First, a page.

The Inflammation of Trauma
stimulates an inflammatory response (Gruen et al. 2012). The precise triggers
and methods of its activation, its subsequent pathological behaviour, and its
complete clinical manifestations are complex and remain incompletely
understood; these areas continue to be the subject of intense research.
Improved pathophysiological understanding will hopefully translate into novel
treatment strategies aimed at modulating these responses for the benefit of the
patient (Namas et al. 2009).
It is clear that the initial trigger for inflammation arises due to
the mechanical forces exerted on the body during the trauma event. Through
tissue injury, and perhaps exacerbated by associated shock, cellular mechanisms
trigger the release of a large number of inflammatory mediators to act on the
immune system through both the innate and adaptive pathways (Gruen et al. 2012).
These pathways and their associated systems normally exist for the purposes of
tissue healing and restoration of physiological homeostasis after injury.
However, in polytrauma patients, these systems may become overwhelmed and
descend into a vicious cycle, leading to dysfunctional and maladaptive
consequences. Positive feedback loops resulting in runaway reactions are seen
in multiple pathways, such as with the alarmins released by the initial tissue
injury, and also by the immune response activation (Namas et al. 2009).
Clinically, the inflammatory response may be first detected by observation of the four clinical parameters that define the SIRS (Butcher et al. 2013). If the inflammation is more severe, physiological measures of organ failure will manifest. Thus, there is a progression from SIRS to severe SIRS (defined as the presence of organ dysfunction), then to multiple organ dysfunction syndrome, and ultimately to multiple organ failure syndrome, and death. In this progression there is a gradual and accumulating loss of organ function. The inflammatory processes affect all the organs of the body, and are physically remote to the local inflammatory reactions in the organs exposed to the mechanical injury of the initial stimulus (White et al. 2011).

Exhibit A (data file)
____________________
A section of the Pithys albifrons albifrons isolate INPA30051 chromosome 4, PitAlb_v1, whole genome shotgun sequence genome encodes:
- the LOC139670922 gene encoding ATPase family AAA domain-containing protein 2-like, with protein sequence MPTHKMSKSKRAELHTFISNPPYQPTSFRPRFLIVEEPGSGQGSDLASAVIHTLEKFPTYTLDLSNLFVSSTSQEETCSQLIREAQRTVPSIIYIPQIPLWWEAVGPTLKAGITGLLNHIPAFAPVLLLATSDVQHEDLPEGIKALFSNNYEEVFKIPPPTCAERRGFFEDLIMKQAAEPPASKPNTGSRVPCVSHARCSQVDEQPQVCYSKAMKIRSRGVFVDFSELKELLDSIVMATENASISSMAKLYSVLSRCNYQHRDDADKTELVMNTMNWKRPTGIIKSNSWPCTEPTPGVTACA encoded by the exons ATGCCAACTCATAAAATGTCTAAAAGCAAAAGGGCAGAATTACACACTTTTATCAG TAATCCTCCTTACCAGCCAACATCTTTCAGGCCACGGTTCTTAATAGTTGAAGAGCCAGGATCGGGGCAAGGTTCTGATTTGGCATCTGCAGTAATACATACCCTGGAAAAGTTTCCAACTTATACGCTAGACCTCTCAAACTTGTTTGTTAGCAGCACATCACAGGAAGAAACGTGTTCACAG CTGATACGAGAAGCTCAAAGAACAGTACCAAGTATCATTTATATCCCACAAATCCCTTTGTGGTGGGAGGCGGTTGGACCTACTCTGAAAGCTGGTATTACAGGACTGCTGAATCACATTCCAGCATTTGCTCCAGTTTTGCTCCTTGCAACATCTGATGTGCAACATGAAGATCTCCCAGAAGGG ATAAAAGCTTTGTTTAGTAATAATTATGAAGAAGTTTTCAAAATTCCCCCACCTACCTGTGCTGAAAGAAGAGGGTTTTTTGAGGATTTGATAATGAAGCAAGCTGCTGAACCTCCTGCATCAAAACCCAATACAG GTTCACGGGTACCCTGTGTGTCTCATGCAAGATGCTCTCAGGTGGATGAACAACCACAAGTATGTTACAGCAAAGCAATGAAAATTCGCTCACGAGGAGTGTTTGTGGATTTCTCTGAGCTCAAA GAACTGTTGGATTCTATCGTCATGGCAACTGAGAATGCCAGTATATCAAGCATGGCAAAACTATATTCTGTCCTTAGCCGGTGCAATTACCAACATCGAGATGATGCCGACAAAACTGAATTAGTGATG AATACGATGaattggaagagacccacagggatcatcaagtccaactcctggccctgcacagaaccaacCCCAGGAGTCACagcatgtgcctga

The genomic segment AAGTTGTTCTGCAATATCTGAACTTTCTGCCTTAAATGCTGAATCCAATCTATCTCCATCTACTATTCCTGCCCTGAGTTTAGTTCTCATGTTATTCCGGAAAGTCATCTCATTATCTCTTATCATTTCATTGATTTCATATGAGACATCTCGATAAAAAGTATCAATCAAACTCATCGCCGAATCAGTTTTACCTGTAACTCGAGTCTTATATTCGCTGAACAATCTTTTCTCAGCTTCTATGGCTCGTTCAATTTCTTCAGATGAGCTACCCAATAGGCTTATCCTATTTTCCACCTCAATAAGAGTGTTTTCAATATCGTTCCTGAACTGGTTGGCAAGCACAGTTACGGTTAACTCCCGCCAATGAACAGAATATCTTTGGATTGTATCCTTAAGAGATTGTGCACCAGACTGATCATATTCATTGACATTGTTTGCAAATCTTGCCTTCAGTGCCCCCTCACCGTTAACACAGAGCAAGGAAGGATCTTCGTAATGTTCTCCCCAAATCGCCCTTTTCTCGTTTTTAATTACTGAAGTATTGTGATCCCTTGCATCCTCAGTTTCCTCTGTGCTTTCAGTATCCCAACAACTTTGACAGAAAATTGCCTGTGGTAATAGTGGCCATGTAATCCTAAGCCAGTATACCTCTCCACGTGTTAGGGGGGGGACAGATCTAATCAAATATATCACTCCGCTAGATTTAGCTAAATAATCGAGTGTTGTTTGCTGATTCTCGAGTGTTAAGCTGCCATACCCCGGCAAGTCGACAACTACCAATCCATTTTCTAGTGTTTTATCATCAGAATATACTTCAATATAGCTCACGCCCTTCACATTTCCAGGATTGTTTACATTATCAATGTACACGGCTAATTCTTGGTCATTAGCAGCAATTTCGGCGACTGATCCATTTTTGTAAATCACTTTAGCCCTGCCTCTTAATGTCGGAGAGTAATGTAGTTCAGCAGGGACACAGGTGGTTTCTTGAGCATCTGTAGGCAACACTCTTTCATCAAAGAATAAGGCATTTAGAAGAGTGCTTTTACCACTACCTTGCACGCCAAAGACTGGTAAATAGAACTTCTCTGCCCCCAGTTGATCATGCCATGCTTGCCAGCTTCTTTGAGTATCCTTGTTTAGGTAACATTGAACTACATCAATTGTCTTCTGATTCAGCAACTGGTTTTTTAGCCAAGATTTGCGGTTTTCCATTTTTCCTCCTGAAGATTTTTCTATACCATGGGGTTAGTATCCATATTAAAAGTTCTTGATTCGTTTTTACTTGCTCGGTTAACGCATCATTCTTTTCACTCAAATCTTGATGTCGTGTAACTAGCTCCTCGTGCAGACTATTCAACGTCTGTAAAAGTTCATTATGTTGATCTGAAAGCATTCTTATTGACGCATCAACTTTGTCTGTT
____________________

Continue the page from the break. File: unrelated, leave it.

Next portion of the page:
The magnitude of the inflammatory response to trauma is influenced by multiple factors. These include the demographic and genetic background of the patient, the severity of the shock associated with the trauma presentation, the extent of tissue injury, and the treatments received. Data are available to demonstrate different inflammatory responses according to patient age (Panda et al. 2009) and gender (Angele et al. 2000). The response may also be influenced by individual genetic variations. Similarly, the patient's pre-existing medical conditions and associated treatments will affect the situation. In terms of the treatments, these may be divided into those targeting the resuscitation in general, and those being trialled to modify the inflammatory response in the hope of improved outcome. In the former case, an excellent example where recently improved understanding has changed practice is the former use of large volumes of crystalloid during initial resuscitation. The adverse impact that these infusions have on inflammation is now well observed, and as a result, large volume crystalloidinfusions are no longer routine (Gruen et al. 2012). In the case of treatment for targeting inflammatory pathways, the differential effect of tranexamic acid, depending on the time of administration (CRASH-2 Collaborators, 2011),may potentially be the result of differences in the inflammatory processes in patients before and after three hours.
Crosstalk Between the Kidney and Other Organs
kidney injury (AKI) in shocked patients was historically thought to be the
result of reduced renal perfusion. However, in the hyperdynamic circulation
associated with a SIRS, an increased total renal perfusion is actually observed
(White et al. 2011). Instead of being a total organ perfusion issue, the AKI is
manifested by local alterations in the renal microcirculation, and activation